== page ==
• Sometimes it is difficult to know if what is being experienced is a side effect of medication or a symptom of your mental health disorder. For example, some people experience a loss of interest in sex when taking medications; but this change is also a symptom of many mental health disorders such as depression. You can work with your prescribing care provider to help distinguish between psychiatric symptoms and side effects.
  • It is extremely important to tell your care provider and pharmacist about all of the medications (prescription and non-prescription) you are taking so that they can look to see if there are any drug interactions that may result in unwanted side effects.   It is also important to tell your care provider and pharmacist if you begin taking any new medications so they can check for interactions with your psychiatric medications.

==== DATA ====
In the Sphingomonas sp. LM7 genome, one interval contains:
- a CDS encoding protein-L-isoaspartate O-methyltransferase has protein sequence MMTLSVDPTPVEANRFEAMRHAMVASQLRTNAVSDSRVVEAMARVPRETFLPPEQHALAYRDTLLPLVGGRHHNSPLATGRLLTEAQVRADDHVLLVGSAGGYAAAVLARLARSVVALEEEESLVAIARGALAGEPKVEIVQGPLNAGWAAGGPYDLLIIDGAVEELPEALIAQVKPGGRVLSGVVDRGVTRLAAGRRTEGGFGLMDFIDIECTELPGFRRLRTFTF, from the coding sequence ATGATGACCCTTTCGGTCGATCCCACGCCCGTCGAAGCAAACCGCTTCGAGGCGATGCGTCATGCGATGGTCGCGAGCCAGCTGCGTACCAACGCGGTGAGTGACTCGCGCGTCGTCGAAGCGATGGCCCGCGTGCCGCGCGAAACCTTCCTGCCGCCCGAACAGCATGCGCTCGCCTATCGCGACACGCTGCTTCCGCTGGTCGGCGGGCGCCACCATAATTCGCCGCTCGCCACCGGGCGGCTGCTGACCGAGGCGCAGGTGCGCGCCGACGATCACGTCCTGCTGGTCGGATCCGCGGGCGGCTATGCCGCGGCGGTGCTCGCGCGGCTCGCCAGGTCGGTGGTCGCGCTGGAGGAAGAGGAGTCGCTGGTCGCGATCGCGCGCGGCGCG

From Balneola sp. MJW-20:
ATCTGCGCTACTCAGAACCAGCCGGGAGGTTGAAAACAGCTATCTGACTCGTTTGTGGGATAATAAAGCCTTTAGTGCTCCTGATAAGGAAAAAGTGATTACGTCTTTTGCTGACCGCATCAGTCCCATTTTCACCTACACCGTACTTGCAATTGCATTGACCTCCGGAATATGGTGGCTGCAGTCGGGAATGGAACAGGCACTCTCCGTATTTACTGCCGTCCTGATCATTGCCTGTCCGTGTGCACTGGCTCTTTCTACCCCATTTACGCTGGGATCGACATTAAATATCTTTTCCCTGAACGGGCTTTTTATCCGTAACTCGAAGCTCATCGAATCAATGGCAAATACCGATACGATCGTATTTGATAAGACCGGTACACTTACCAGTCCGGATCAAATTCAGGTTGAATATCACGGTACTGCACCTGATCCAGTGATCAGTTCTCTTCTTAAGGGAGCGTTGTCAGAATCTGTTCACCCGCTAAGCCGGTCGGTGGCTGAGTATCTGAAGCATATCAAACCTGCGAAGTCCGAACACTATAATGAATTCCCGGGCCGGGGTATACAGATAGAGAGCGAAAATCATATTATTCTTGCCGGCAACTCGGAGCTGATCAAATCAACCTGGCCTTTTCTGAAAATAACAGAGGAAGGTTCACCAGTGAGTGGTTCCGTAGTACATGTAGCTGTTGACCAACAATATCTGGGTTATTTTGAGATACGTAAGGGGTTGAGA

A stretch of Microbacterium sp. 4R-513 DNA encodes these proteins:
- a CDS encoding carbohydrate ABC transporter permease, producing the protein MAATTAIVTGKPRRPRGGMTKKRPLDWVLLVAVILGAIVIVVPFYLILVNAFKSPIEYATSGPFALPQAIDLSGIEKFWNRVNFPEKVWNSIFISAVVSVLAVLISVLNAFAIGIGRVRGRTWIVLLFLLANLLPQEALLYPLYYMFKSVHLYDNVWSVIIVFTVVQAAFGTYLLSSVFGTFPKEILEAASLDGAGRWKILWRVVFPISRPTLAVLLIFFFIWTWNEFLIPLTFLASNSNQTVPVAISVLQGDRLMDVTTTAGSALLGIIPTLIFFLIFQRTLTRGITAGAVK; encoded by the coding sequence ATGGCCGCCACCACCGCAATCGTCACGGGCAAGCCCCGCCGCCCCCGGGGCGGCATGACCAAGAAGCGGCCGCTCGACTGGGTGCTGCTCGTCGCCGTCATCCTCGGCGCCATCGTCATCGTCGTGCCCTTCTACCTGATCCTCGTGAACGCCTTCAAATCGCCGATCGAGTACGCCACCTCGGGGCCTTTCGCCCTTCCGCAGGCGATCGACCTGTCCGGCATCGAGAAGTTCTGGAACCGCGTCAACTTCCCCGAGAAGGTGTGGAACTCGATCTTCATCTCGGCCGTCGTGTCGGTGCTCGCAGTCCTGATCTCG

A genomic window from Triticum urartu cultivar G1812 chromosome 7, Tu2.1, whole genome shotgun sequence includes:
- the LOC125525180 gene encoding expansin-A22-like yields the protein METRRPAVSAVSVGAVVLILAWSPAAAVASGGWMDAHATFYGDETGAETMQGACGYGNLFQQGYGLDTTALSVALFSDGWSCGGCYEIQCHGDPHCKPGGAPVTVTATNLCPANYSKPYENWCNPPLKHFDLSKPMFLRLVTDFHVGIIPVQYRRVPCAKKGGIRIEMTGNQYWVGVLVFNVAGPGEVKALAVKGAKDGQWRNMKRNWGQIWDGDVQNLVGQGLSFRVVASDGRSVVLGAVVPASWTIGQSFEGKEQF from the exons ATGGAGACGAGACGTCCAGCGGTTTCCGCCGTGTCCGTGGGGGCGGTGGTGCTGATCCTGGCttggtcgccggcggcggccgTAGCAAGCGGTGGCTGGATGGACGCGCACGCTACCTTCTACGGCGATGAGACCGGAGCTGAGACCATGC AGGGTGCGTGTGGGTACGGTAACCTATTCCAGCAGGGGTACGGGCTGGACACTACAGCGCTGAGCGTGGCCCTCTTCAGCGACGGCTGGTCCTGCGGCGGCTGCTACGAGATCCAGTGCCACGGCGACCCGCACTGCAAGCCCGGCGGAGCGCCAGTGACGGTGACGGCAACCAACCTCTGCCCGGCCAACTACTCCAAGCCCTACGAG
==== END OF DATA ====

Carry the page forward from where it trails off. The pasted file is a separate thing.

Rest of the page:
What to do if you develop side effects

  • Talk to your care provider. Don’t stop or adjust your medication on your own. Often your care provider can adjust your medication regimen in a way that reduces or eliminates your side effects.
  • There is typically more than one medication available to treat mental health disorders. If you are having trouble tolerating your medication, your care provider may be able to try different medications to find the one that’s right for you.
  • Often side effects are a temporary reaction to the medication, and go away once your body adjusts.
  • It can be helpful for both you and your care provider for you to keep a diary of your experiences, both good and bad, while taking your medication. You can use the following forms to help: